Facebook has been doing its part to build its ecosystem thanks to the efforts of third-party developers and its Open Graph. While it’s certainly evolving the way we use and interact with the social network, there have been some noticeable missteps along the way — namely the fact that seamless sharing has turned News Feeds into a flood of your friends’ terrible taste in music and political articles you have no interest in.
In order to curb some of the Open Graphs over-share problem, Facebook is implementing a few new rules for developers who want to display content.
Facebook is increasing the size of its image and location-led stories and adding relevant imagery for developers using the Open Graph. So you may begin to notice that stories published to your Facebook News Feed are larger and more prominently featured, but Facebook claims that based on tests, these changes have boosted engagement rates. “Image-led stories have shown 70 percent more clicks for apps that produce high-quality, relevant imagery with low spam rates,” Facebook says. This will affect two types of Open Graph stories: Location-led and image-led content.
Location-led stories will include a visual map, courtesy of Bing, of your location. Non-Open Graph stories will simply display the city and state or country of your location.
Developers can now choose to publish 200 x 200 images for image-led stories in lieu of the 50 x 50 images they were previously limited to.
Users will also begin to see fewer automatically published stories (which is sort of a nice word for News Feed spam and smut) that can results from authenticating third-party Facebook apps. “When apps automatically publish stories on a person’s behalf in a way that is unexpected, such as when they browse an online store, it can surprise and confuse people,” Facebook Product Engineer Henry Zhang wrote in Facebook’s blog post.
Realizing this, Facebook is retiring “unexpected” automatic publishing and replacing it with Facebook approved custom actions based on its “Built-in Action Types.” What this means is that while stories can still be published automatically, you’ll have to opt-into Facebook’s preset actions that include “Like,” “Follow,” “Listen,” “Read” and “Watch.” If a developer’s app prompts you to watch a video for example, and you play the video, you’ll have to have watched that content for at least 10 seconds before a “watched an episode of [TV-episode]” appears on your Timeline.
Another change that Facebook is making includes the removal of a feature that allowed developers to force users to request permission for showing content like an article. If you’ve ever tried to read a Washington Times article that was published to your newsfeed, you wouldn’t be taken straight to the article. Instead you were blocked by an “authentication referral” pop-up that then requested permission from you to republish the fact that you’ve read that article. Instead, users will have to log-into that publisher’s Facebook app.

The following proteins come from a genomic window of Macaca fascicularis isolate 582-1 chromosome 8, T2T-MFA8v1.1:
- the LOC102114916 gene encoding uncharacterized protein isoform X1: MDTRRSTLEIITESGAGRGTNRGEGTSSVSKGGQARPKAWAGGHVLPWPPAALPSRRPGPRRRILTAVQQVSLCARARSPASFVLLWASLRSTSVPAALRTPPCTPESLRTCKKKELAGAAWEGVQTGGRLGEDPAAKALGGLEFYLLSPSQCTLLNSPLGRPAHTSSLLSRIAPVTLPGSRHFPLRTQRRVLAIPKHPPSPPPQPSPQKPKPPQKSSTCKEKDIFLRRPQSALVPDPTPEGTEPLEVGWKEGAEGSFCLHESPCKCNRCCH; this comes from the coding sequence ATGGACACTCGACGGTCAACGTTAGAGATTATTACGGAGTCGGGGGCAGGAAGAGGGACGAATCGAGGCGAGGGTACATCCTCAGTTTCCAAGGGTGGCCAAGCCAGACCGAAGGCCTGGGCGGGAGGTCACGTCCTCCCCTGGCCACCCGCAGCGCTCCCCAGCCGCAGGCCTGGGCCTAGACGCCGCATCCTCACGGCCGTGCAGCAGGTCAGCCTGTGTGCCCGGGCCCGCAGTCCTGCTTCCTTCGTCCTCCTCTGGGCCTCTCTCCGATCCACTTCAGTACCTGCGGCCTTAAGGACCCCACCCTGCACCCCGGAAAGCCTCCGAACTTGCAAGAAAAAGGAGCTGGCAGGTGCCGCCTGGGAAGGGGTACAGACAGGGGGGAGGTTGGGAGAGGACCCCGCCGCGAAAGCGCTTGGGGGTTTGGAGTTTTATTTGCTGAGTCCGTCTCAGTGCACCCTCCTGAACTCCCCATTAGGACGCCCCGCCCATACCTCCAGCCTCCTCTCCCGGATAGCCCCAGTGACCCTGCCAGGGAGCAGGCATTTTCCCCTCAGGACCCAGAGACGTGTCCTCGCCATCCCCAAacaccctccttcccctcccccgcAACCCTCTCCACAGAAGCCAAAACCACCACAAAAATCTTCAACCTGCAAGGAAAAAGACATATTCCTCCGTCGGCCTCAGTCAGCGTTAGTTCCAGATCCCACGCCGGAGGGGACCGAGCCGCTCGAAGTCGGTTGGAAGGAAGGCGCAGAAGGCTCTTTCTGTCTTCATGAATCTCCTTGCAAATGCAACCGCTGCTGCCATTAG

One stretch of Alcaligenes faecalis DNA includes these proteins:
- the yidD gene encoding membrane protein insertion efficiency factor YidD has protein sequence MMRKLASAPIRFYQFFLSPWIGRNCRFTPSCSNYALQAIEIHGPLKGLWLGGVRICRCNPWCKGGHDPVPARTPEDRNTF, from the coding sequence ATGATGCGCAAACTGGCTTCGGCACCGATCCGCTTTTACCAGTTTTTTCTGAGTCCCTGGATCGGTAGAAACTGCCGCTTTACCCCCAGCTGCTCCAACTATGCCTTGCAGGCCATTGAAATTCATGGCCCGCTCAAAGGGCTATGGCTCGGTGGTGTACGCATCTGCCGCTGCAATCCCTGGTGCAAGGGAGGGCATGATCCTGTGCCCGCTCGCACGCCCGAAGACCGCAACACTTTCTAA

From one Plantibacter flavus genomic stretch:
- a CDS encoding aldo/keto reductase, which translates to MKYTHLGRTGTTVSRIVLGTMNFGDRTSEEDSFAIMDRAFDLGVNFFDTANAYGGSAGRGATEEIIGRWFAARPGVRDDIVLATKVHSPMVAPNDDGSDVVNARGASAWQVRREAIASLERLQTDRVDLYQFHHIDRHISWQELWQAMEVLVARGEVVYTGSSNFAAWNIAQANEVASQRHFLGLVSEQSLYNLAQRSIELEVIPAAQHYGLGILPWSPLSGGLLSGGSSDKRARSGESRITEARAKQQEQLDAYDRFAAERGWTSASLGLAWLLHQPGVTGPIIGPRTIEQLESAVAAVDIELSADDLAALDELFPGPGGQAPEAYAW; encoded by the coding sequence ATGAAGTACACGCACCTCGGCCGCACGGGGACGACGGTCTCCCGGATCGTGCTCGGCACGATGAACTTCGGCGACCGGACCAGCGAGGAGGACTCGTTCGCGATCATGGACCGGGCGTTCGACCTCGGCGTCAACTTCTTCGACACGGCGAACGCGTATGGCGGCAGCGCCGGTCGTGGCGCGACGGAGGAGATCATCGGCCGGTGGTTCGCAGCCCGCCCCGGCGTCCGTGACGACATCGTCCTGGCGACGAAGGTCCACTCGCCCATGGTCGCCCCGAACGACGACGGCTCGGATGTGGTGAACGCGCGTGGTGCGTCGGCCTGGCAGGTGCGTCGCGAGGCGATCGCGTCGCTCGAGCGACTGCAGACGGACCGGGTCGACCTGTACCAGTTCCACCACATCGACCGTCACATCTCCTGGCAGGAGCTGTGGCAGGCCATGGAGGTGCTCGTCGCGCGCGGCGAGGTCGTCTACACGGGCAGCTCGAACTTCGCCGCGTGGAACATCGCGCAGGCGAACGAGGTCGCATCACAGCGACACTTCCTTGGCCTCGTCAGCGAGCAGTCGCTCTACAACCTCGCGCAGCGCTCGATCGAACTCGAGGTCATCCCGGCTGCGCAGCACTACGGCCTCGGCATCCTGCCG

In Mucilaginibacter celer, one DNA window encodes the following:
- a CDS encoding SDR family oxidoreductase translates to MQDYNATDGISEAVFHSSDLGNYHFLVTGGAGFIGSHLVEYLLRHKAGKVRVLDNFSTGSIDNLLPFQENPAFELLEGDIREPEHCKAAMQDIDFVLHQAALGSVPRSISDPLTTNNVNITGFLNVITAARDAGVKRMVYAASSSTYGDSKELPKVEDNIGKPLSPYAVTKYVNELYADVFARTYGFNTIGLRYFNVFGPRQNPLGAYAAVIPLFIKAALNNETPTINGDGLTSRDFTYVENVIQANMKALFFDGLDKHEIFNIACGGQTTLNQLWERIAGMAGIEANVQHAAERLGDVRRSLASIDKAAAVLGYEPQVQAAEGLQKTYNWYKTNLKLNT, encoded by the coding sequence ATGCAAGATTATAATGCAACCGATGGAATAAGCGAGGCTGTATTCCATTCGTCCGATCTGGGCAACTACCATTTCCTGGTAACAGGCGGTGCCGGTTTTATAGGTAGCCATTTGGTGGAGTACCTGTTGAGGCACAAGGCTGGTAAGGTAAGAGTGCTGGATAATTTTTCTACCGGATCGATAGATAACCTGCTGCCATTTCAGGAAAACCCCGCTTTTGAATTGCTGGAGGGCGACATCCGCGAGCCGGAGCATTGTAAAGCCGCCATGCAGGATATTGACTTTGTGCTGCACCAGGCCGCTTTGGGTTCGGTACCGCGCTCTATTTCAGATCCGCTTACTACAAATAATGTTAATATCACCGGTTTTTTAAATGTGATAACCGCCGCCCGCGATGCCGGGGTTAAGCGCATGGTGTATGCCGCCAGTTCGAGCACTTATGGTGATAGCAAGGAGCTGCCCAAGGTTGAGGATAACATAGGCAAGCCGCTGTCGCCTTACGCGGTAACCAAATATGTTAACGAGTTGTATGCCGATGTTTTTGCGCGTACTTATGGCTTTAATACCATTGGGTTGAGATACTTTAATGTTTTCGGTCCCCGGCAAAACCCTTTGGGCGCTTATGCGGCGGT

Finally, you can no longer publish content to your friend’s wall using its API as Facebook found that this feature was, to be blunt, generally hated by users. However Facebook will continue to allow users to publish to friend’s walls using the“feed dialog,” where you can share content with a friend using a third-party app — the difference being that the app is commenting on your behalf.
If the Open Graph is going to transform the network and engage users the way Facebook wants it to, the platform has to ride a line between keeping brands and developers happy without spamming and annoying users. Among its efforts to do this include the new Promoted Posts feature, which gives users — all users, not just marketers — a way to surface their content (though it is first and foremost a new revenue source).
Still, quality is the focus over at Facebook right now, which is reflecting in an update to its Platform Policy (section III.A.6.) for developers, which states:
“Quality of content: you are responsible for providing users with a quality experience and must not confuse, defraud, mislead, spam or surprise users. For example, you must monitor your app’s negative feedback in Application Insights to ensure it stays below our thresholds, avoid excessive advertisements or bugs, and ensure the description of your app is consistent with your app’s content.”
The result should be a better controlled News Feed with less third-party posted content.
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